Mary Poppins Opens the Door
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|Author||P. L. Travers|
|Preceded by||Mary Poppins Comes Back|
|Followed by||Mary Poppins in the Park|
Mary Poppins Opens the Door is a British children's fantasy novel by the Australian writer P.L. Travers, the third book in the Mary Poppins series that features the magical English nanny Mary Poppins. It was published in 1943 by Harcourt, Brace & World, Inc and illustrated by Mary Shepard and Agnes Sims.
On Guy Fawkes Night, Mary Poppins arrives in the wake of the last fireworks display by the Banks family. The Banks children Michael, Jane, the twins, and Annabel plead with her to stay. She reluctantly agrees to do so "till the door opens".
Mrs. Banks has Mary and the children find a piano tuner, who happens to be Mary's cousin, Mr. Twigley. When Mary and the children visit, Mr. Twigley tries to unburden himself from seven wishes given to him when he was born. Besides pianos, Mr. Twigley also specializes in songbirds such as nightingales, one of which he releases when he's finished. He also provides music boxes for Mary and the Banks children to dance to. When they return home later, the drawing room piano is playing perfectly, and when the Banks children ask Mary what happened, she sharply rebukes them.
Other adventures in the book include Mary telling the story of a king who was outsmarted by a cat (known as "The Cat That Looked at a King"), the park statue of Neleus that comes to life for a time during one of their outings, their visit to confectioner Miss Calico and her flying peppermint sticks, an undersea (High-Tide) party where Mary Poppins is the guest of honor, and a party between fairy tale rivals in the Crack between the Old Year and the New. When the children ask why Mary Poppins, a real person, is there, they are told that she is a fairy tale come true.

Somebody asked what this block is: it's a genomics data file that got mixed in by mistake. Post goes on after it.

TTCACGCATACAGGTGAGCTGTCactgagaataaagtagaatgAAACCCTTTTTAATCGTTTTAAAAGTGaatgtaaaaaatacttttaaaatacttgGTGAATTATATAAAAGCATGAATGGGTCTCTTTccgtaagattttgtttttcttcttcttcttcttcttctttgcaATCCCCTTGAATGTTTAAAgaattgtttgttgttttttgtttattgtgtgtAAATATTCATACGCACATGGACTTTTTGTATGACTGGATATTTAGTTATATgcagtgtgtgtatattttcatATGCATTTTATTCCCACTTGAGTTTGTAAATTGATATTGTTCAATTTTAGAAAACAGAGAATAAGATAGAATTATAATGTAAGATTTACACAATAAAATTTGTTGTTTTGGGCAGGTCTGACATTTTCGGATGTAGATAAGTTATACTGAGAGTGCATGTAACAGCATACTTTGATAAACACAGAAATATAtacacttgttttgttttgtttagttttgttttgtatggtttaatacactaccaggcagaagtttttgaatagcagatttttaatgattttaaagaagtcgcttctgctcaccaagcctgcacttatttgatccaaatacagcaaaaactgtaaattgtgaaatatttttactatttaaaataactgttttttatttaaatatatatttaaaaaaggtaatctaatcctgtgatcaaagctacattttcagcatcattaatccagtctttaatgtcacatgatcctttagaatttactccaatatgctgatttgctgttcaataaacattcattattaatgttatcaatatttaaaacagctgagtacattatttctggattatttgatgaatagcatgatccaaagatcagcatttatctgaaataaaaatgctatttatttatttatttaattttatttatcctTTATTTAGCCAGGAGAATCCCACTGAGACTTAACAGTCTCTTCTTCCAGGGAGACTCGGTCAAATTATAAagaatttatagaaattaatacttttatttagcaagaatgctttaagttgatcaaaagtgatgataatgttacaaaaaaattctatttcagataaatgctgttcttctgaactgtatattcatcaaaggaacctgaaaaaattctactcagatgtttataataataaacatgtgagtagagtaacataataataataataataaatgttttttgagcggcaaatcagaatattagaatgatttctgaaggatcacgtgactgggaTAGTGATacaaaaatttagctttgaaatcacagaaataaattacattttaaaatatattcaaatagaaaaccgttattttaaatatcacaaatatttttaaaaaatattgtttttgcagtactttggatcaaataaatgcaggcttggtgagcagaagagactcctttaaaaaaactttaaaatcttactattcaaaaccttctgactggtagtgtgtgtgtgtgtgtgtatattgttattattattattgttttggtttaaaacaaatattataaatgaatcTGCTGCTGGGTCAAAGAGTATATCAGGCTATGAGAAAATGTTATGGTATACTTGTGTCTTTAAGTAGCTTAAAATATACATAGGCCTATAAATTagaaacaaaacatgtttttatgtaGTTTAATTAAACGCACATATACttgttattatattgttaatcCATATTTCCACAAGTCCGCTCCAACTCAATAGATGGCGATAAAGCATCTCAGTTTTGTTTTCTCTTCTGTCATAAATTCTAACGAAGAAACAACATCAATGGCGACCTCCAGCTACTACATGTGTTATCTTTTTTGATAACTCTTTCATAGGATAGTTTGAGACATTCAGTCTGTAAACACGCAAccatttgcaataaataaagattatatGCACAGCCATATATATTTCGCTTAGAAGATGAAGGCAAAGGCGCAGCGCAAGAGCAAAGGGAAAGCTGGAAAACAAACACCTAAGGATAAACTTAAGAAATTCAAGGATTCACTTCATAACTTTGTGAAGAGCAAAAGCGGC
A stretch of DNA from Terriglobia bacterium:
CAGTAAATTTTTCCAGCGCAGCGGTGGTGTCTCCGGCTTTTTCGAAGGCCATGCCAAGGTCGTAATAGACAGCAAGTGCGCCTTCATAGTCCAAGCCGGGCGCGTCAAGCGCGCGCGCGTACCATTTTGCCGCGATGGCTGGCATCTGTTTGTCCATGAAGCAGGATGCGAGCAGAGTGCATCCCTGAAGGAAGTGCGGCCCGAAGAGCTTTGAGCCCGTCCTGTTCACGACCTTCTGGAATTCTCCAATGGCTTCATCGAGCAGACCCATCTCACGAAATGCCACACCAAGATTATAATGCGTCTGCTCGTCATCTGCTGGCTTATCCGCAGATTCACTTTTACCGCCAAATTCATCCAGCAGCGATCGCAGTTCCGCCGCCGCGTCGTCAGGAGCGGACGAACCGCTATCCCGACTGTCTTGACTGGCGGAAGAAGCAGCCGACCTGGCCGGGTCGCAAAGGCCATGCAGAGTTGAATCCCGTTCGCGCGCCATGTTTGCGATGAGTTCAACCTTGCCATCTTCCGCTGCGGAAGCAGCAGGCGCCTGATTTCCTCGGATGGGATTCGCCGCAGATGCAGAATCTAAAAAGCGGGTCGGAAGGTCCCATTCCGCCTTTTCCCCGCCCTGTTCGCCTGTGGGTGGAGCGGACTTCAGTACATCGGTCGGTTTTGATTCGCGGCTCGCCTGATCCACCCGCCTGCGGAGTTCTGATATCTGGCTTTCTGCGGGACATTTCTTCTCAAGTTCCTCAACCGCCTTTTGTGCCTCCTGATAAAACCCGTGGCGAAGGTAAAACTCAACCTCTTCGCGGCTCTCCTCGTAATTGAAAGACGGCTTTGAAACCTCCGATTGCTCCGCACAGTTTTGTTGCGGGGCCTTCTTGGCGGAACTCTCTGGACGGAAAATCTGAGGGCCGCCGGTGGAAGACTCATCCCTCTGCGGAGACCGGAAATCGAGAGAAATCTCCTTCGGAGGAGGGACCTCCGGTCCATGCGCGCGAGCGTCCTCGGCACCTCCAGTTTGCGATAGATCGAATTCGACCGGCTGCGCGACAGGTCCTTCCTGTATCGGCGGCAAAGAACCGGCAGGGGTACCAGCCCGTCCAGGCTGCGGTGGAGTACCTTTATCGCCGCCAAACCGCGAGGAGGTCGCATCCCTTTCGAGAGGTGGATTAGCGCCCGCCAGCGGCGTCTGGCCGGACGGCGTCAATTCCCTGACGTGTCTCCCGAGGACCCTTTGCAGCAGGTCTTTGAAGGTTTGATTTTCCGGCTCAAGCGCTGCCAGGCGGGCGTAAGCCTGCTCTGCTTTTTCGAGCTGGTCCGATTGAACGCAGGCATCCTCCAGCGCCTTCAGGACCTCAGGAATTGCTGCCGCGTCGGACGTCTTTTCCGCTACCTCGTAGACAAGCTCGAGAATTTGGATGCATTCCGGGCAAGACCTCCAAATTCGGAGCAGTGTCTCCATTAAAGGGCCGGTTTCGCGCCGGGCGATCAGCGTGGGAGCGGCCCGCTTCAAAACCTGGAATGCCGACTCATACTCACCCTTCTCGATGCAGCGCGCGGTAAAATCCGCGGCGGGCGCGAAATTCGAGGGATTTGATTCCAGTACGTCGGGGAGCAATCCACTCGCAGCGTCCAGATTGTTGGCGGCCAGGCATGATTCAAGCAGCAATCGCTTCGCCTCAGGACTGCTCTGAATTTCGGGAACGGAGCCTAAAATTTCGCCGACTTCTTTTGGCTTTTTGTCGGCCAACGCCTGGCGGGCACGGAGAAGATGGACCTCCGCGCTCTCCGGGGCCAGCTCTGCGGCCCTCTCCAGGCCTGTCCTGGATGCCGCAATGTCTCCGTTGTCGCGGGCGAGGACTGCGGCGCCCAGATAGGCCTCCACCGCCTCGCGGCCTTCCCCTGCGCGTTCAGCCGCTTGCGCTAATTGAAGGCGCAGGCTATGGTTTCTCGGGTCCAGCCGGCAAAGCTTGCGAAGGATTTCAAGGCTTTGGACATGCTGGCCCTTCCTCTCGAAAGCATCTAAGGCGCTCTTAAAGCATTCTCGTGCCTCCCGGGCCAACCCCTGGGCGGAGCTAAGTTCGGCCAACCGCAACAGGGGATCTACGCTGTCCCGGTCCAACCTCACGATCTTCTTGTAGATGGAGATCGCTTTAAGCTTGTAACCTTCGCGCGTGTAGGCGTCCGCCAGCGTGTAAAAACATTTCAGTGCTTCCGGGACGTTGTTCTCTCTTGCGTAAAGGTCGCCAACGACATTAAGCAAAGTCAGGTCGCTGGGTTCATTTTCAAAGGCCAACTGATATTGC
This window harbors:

Finally, the citizens of the town as well as many other characters from the previous two books turn out to say good-bye to Mary. The children realize they're not leaving, but Mary is, and they rush to the nursery window and see her entering a house just like theirs, opening the door, and walking in. Later that evening, Mr. Banks sees a shooting star, and they all wish upon it, the children faintly make out Mary Poppins. They wave and she waves back to them. "Mary Poppins herself had flown away, but the gifts she had brought would remain for always."
In 2004, Julie Andrews appeared in a live-action/animated 10-minute short film produced by DisneyToon Studios for the 40th Anniversary DVD release of Mary Poppins. The Cat That Looked at a King was based on Mary Poppins Opens the Door, and was the first project offered to The Answer Studio, which included former employees of Walt Disney Animation (Japan).
As the film opens, two modern-day British children are looking at chalk drawings at the same location where Dick Van Dyke's character, Bert, did his artwork in the original movie. Andrews (as herself) greets the children and takes them into the chalk drawing where they watch the tale of a cat (Tracey Ullman) that challenges a king (David Ogden Stiers) to a trivia contest. If the cat wins, the king must give up his obsession with facts and figures and reconnect with his queen. Back in the real world—where she, like Poppins, denies that she has been away—Andrews and the cat face each other as the shadow of Mary Poppins is framed by one of the chalk drawings.
- Desowitz, Bill (October 27, 2004). "Japan’s New Answer Studio Builds on Animation's Past and Future". Animation World Network. Retrieved November 9, 2014.
- Gutierrez, Albert (July 7, 2012). "Saturday Matinee #79". From Screen to Theme. Retrieved November 9, 2014.